The Last Weynfeldt: Martin Suter

“If he had lived in the world of his much-loved Somerset Maugham, he would have been one of those unmarried governors on a far-flung island who put on a tuxedo each evening for his solitary supper.”

The Last Weynfeldt from Martin Suter is the story of a wealthy middle-aged man named Adrian. While Adrian is the last of his family, he’s also the last of a certain kind of man, and that is evidenced by his very precise organized lifestyle, and his relationships. He believes that “regularity prolonged life.”

If you do the same things more often, go to the same places and meet the same people, the difference become subtler each time. And if the differences are subtler then time passes unnoticed. Someone you see every month instead of every year never appears to age. And you never appear to age to them.

Repetition slows down the passage of time.

So for this reason, Adrian patronizes the same tailor, visits the same restaurants and never changes his routine–this includes refusing to learn how to use a computer or a cell phone. Although he has no intimate relationships, he has two distinct sets of friends:

One was made up of people fifteen or more years younger than him. Among them he was seen as an exotic original, someone you could confide in, but also make fun of sometimes, who would discreetly pay the check in a restaurant, and help out occasionally when you had financial difficulties. They treated him with studied nonchalance as one of their own, but secretly basked in the glow of his name and money.

Adrian’s second set of friends “was composed of people who had known his parents, or at least moved in their circles.” These friends range in age from 60-80–in other words Adrian has no friends his own age.

the last weynfeldt

Adrian’s set of younger friends mostly sponge off of him. My personal favourite of these parasites is filmmaker Agustoni who’s milking Adrian for 100s of thousands of francs for a film project which has taken him all over the globe while being fully supported by his rich patron’s money. Agustoni plays the role of temperamental, creative artist to the hilt, refusing to be pigeonholed into such a ridiculous thing as a script. In spite of the fact that Adrian continues to shell out money, he never complains, but in typical human fashion, Agustoni’s hostility rises as his gratitude plummets.

Adrian is an interesting character–like many people who are born into a very structured upper class environment, he has never developed his own separate life, and we already know that he’s a sap with a fat wallet for the ‘friends’ who use him. He lived with his mother until her death, and the same elderly retainer who worked for his mother still cooks his meals. He had one great love in his life, Daphne, a woman who left but would have probably stayed if he’d just made the right gesture.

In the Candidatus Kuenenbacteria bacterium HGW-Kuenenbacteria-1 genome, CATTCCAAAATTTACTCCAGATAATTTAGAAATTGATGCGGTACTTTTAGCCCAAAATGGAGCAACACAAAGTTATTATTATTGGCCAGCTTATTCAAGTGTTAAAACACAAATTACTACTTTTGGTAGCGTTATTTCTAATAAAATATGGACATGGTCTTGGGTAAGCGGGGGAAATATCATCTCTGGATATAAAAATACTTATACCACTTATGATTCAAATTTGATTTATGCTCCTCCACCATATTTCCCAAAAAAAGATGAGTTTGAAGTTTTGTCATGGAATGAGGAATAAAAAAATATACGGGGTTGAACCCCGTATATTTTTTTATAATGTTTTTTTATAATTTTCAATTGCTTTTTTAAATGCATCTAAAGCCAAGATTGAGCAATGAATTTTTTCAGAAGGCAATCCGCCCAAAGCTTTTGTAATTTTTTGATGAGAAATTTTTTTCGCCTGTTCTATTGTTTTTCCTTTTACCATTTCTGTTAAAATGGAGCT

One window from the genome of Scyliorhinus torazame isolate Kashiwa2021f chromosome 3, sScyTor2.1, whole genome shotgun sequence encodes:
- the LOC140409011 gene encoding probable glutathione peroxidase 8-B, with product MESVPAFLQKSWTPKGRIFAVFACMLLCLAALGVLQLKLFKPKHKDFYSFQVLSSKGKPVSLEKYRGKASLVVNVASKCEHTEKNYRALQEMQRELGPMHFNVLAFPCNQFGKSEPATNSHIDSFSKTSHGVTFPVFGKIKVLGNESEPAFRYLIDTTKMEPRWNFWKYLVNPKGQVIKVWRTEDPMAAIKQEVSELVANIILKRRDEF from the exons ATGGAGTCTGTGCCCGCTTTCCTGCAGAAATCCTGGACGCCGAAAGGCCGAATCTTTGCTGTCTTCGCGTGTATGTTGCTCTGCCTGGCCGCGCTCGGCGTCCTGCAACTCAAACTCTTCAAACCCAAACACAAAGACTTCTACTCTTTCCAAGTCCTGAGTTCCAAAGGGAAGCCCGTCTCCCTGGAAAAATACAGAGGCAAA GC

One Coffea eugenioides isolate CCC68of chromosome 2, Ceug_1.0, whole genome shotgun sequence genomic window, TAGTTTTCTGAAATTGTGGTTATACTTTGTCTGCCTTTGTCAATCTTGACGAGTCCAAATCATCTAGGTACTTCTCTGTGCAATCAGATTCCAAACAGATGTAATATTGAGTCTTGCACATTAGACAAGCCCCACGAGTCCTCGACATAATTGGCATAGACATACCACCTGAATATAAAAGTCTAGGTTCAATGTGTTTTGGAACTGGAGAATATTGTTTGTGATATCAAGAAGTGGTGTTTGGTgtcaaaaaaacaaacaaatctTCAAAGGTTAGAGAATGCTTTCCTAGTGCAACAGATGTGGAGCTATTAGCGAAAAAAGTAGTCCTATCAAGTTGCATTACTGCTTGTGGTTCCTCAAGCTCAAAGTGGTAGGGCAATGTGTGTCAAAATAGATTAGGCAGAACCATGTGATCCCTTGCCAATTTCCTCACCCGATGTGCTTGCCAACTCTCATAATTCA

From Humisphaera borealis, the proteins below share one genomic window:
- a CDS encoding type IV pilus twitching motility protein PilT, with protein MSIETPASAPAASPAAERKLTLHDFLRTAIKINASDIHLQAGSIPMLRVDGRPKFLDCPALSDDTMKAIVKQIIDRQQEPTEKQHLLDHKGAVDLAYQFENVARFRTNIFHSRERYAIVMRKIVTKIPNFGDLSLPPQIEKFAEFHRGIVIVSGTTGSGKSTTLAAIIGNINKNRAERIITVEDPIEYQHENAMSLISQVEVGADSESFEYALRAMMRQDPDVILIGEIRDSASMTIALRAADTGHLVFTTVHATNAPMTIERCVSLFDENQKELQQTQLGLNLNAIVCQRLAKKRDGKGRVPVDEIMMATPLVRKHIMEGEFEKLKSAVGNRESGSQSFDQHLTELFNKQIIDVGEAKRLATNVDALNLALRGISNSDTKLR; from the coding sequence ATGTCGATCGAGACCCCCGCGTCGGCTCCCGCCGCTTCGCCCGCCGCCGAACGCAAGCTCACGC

Adrian didn’t have enough talent to become an artist but as an expert in Swiss art, he’s an art evaluator and works for a big auction house in Switzerland. He lives in a 5,000 sq. foot Zurich apartment which is composed on an entire floor of a nineteenth century building. The rest of the building is leased by a bank which works to Adrian’s advantage as the bank’s security is a protection for his art collection.

Adrian has a life with certain enviable aspects. He’s well-respected and wealthy, but then again, it’s easy to see that this is a sterile existence–comfortable yet empty. Secure yet boring. And we, of course, are all waiting for the catalyst who will disrupt and disturb Adrian’s peaceful life.

The catalyst is, of course, a woman. A femme fatale of sorts, Lorena, a model on the verge of middle age who picks up Adrian in a bar. ..

Lorena is, at first, a fascinating, damaged woman, neurotic as hell, and prone to grand, self-damaging gestures–definitely a Kamikaze, and Adrian cannot resist. She resembles his lost love Daphne, and since Lorena is always in trouble, he’s only too happy to keep bailing her out of various messes–no questions asked. As the tale continues Lorena becomes less interesting, an opinion I share with Gert.

This is a tale of blackmail, art forgery, second chances and deceit that seems plotted for cinema. I liked this, but didn’t love it.

My imaginary film version stars Andre Dussolier as Adrian and Isabelle Huppert as Lorena (the real film stars other names).

Review copy

Translated by Steph Morris

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4 Comments

Filed under Fiction, Suter Martin

4 responses to “The Last Weynfeldt: Martin Suter

  1. I’m with you on the “like but not love” side and yes, Huppert and Dussolier would be good choices. The filmwriter was a lot of fun, and my other favourite scene was the one where another recipient of his generosity abuses him because he’s so generous it’s insulting, and then walks out and leaves him to pay the dinner bill. Thanks for the link!

  2. Isabelle Huppert sounds like a great choice for Morena. She can play these cold, highly-strung characters so well.

  3. I read pretty much all of his earlier novels but then list interest in his writing. This certainly doesn’t sound like his best, although he’s good capturing Swiss upperclass. S kinds like he did that here as well.

  4. I absolutely loved this book. I reviewed it months ago. I was so good I couldn’t wait until the pub date to publish my review.

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